Unfortunately, the status of those markets, particularly related to energy derivatives, is under significant threat. 

I have noted repeatedly my concerns that the Prudential Regulators’ proposal to implement the standardized approach for counterparty credit risk (SA-CCR) methodology for purposes of calculating risk-weighted assets under the agencies’ capital rule could have a profoundly negative impact on the derivatives markets and energy end-users specifically.[4]

In 2014, the Basel Committee published a formula for SA-CCR calculations - without any supporting data or analysis - that penalized derivatives contracts through exaggerated risk weightings, particularly with respect to cleared futures and swaps.  The Prudential Regulators’ Proposal goes even further by cherry-picking the Basel Committee’s highest “supervisory factor” from the various commodity asset classes and applying it to every energy-related derivative –including exchange-traded, margined, and cleared WTI and natural gas futures, as well as energy swaps.  The result is enormously punitive treatment of oil and gas derivatives transactions on bank balance sheets that, according to some commenters, would increase a bank’s exposure calculations under SA-CCR with an end-user counterparty by up to 460%.[5]

Increased exposure calculations will result in higher capital charges to the bank, which, in turn, will either be passed on to the end-user in the form of higher transaction pricing or will simply cause the bank to withdraw from the market.  As I have stated previously, I believe the Proposal should revisit the supervisory factors for all types of commodities to ensure they are appropriately calibrated to the actual risks of the underlying commodity and the maturity of the derivatives contract.  Failure to do so may do irreparable damage to the energy markets, inhibiting or preventing altogether the next revolution in energy production.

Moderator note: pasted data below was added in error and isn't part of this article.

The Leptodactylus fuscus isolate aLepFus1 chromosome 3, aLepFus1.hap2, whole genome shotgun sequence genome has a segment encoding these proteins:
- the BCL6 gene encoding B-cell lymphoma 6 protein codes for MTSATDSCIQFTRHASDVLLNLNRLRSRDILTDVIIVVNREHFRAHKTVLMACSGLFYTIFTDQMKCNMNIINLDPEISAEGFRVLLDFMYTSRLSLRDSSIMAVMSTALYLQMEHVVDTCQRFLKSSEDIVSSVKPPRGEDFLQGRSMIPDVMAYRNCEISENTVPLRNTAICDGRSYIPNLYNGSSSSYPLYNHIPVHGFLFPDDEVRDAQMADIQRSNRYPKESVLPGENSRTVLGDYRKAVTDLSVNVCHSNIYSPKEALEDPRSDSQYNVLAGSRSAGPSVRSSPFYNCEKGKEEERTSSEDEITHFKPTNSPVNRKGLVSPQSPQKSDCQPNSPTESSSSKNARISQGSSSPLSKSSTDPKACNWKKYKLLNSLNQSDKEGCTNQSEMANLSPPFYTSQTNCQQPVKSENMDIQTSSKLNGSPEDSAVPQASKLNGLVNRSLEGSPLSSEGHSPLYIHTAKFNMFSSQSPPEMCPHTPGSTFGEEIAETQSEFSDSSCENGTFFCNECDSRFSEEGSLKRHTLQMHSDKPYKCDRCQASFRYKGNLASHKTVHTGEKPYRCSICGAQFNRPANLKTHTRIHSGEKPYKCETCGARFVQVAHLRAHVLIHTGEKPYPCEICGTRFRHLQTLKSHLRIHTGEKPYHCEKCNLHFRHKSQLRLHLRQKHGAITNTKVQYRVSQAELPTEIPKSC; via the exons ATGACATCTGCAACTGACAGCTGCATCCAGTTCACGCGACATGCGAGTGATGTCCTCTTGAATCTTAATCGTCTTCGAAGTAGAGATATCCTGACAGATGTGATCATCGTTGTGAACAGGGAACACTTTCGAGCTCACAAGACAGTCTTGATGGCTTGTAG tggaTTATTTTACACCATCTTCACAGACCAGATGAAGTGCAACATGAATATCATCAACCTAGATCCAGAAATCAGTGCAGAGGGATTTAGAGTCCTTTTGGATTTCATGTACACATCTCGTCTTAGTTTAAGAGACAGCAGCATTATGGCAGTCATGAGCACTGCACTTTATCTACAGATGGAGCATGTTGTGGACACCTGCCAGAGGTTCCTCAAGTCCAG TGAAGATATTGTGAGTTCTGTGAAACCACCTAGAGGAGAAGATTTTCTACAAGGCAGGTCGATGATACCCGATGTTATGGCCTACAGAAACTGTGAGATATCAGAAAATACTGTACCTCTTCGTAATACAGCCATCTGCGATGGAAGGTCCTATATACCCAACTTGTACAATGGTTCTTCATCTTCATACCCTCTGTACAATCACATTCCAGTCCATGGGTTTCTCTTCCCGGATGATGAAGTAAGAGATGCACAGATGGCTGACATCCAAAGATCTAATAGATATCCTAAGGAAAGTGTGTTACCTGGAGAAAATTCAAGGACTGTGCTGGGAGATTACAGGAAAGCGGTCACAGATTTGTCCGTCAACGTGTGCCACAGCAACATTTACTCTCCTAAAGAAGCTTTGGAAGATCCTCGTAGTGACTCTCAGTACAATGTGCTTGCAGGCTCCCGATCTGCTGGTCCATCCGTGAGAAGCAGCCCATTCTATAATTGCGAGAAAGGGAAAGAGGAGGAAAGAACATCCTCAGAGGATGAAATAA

Similarly, I remain concerned that the proposal does not recognize non-cash collateral arrangements.  Alternative collateral arrangements are frequently used by banks in commodity derivatives transactions with end-users to create “right way” risk and can be effective means of managing the credit risk of certain derivatives transactions.  Allowing for the appropriate degree of recognition of these risk-reducing arrangements would increase the risk-sensitivity of SA-CCR and mitigate any increased transaction costs passed on to commercial end-users.

In closing, I would like to reiterate my thanks to all of today’s panelists and the EEMAC membership for their participation, as well as Commissioner Berkovitz for organizing this meeting.


[1] Greenhouse Gas (GHG) Reporting Program, EPA, https://www.epa.gov/ghgreporting/ghgrp-reported-data#emissions-trends.  This estimate is based on direct emissions reported to the EPA; statistics relating to total U.S. GHG Inventory are not yet available.

[2] Inventory of U.S. Greenhouse Gas Emissions and Sinks, EPA, https://www.epa.gov/ghgemissions/inventory-us-greenhouse-gas-emissions-and-sinks.

[3] August 2018 Monthly Energy Review, U.S. Energy Information Administration, https://www.eia.gov/environment/emissions/carbon/?src=email.

[4] Standardized Approach for Calculating the Exposure Amount of Derivative Contracts, 83 Fed. Reg. 64,660 (proposed Dec. 17, 2018) (hereinafter, the “Proposal”), available at https://www.federalregister.gov/documents /2018/12/17/2018-24924/ standardized-approach-for-calculating-the-exposure-amount-of-derivative-contracts.

[5] Comment Letter from Coalition for Derivatives End-Users at 5 (March 18, 2019).